The test section was placed inside an aluminum jacket 22 which was water cooled to maintain it at a temperature of approximately 70 C. An electrical heating coil 23 was placed inside the test section and connected via terminals 24 and 25 to a source of electrical power (not shown) which was adjusted to maintain the temperature of the tube section 20 at 400 C. A flow of watersaturated carbon dioxide was arranged past both inside and outside surfaces of tube section 20 to simulate the hydriding rate which could be expected in a nuclear reactor.
Sections of the tube and fin were removed after 43 days testing and after days testing. These sections were divided into small segments, as illustrated schematically in FIGURE 4 and each segment was subject to a separate metalographic examination to determine its hydrogen content. The results of the analyses are shown in Table I below, the location of each segment being identified in FIGURE 4.
After 43 days After 105 days It will be clear from an examination of Table I that during the course of the test a considerable quantity of hydrogen diffused from the tube 20 to the fin 21 and particularly to the end segments 31 and 37 of the fin which were maintained at a lower temperature than the tube and the remainder of the fin.
The sacrificial members can be formed from a zirconium alloy different from that of the component in order to obtain a different hydriding rate in the sacrificial member. For example, in organic cooled reactor components,
as previously described in regard to FIGURE 1, the tube could be formed from Zr-2.5% Nb and the fins 14 and 15 from Zircaloyl-Z. Zircaloy-Z has a somewhat lower hydriding rate in air than does Zr2.5% Nb whereas the former has a much higher hydriding rate in organic coolant than the latter. Thus, in the situation shown in FIGURE 1, the arrangement of tube and fin materials as described above would result in a lower overall hydriding rate than if both fin and tube were of Zr-2.5% Nb.
Thus, there has been described, a method for reducing the hydriding of zirconium alloy components, exposed to a hydrogen bearing environment, by the use of sacrificial members also formed from zirconium alloy. It will be clear that the sacrificial members could be formed integrally with the component, in which case the method of this invention comprises maintaining a portion of the component at a higher temperature than the remainder of the component so that hydrogen will diffuse away from the portion maintained at the higher temperature.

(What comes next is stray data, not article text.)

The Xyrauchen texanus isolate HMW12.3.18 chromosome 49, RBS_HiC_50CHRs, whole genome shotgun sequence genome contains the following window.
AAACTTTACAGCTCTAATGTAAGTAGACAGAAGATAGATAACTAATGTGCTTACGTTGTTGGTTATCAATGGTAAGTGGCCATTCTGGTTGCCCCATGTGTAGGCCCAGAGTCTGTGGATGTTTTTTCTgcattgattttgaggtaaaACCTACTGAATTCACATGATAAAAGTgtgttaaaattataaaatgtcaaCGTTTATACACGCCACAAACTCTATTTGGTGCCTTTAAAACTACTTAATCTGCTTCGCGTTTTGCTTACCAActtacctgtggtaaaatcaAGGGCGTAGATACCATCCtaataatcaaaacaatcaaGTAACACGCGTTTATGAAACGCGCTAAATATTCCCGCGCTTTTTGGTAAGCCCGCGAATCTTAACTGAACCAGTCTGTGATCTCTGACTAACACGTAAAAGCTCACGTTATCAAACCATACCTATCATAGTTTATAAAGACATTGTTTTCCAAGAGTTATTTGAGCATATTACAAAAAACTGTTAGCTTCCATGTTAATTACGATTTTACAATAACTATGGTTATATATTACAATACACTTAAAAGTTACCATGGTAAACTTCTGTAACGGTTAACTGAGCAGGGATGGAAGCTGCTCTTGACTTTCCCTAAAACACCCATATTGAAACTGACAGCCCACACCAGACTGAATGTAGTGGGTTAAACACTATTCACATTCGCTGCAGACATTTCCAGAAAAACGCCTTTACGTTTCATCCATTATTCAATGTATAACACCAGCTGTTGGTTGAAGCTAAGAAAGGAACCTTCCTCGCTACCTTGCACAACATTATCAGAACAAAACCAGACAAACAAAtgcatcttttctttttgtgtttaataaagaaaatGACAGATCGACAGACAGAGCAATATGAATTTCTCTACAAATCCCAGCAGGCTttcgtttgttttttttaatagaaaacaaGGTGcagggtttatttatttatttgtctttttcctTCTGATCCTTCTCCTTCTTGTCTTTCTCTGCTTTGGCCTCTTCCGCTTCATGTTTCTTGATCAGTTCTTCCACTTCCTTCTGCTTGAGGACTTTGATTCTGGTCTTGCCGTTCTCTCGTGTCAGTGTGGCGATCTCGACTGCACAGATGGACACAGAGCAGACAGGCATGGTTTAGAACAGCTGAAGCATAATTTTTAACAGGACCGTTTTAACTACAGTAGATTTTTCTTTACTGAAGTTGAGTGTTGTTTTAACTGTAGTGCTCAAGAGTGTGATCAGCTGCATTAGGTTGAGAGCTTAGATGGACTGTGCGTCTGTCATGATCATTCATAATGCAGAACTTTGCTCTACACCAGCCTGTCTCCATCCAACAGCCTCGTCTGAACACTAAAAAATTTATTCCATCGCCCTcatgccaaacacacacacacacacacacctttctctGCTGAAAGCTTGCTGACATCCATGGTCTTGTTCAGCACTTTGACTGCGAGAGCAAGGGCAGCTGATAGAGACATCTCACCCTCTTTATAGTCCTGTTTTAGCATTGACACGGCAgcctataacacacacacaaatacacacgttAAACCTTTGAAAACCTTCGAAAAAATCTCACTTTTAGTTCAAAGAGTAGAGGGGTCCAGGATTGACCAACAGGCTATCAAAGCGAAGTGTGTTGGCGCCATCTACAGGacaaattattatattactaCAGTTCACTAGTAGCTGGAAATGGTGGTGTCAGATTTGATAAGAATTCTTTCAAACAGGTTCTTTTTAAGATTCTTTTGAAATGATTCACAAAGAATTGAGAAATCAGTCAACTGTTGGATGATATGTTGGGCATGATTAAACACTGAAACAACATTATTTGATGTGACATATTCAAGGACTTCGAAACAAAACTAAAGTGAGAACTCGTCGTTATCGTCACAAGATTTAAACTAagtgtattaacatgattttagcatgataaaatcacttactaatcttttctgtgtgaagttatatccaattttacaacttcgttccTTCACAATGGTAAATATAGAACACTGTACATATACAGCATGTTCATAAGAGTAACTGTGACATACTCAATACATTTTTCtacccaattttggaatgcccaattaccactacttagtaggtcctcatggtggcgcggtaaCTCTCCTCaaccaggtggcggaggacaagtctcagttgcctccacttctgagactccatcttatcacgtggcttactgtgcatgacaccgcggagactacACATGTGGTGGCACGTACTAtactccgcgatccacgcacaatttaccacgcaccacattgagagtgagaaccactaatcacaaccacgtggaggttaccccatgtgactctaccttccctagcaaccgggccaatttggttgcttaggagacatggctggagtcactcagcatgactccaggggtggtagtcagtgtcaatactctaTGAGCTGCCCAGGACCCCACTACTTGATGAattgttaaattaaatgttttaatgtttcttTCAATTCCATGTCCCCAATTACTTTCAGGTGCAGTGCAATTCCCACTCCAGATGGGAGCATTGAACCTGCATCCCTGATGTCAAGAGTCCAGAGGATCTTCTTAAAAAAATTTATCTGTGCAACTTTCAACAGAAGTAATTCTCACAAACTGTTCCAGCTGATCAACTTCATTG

There has also been disclosed a zirconium alloy structure incorporating sacrificial members. It will be clear that many variations in the configuration of the structure may be made within the scope of this invention. It is necessary that the sacrificial member be intimately bonded to the component which is to be protected and the configuration so arranged with respect to the environment that a portion of the sacrificial member is at a lower temperature than the component to be protected. In the case of a finned tube, it is desirable that the bonding or junction area should be at least twice the crosssectional area of the fin. As much as possible of the sacrificial member is maintained at the lower temperature in order to absorb the maximum amount of hydrogen. While the disclosed structures may bear a superficial resemblance to conventional heat exchangers, they are, of course, completely different in design and purpose. The structures of this invention are designed to minimize heat loss as much as possible consistent with producing the required temperature gradient in the fins. In heat exchangers the design is directed to achieving the maximum amount of heat conduction.
1. A method for reducing hydriding of a zirconium alloy component in a hydrogen bearing environment comprising the steps of: bonding a sacrificial member of zirconium alloy to said component, a portion of said sacrificial member being spaced from said component, maintaining said portion at a temperature significantly below that of said component so that hydrogen absorbed by said component diffuses to and is retained by said portion of said sacrificial member, and maintaining said component and said sacrificial member exposed to the hydrogen bearing environment.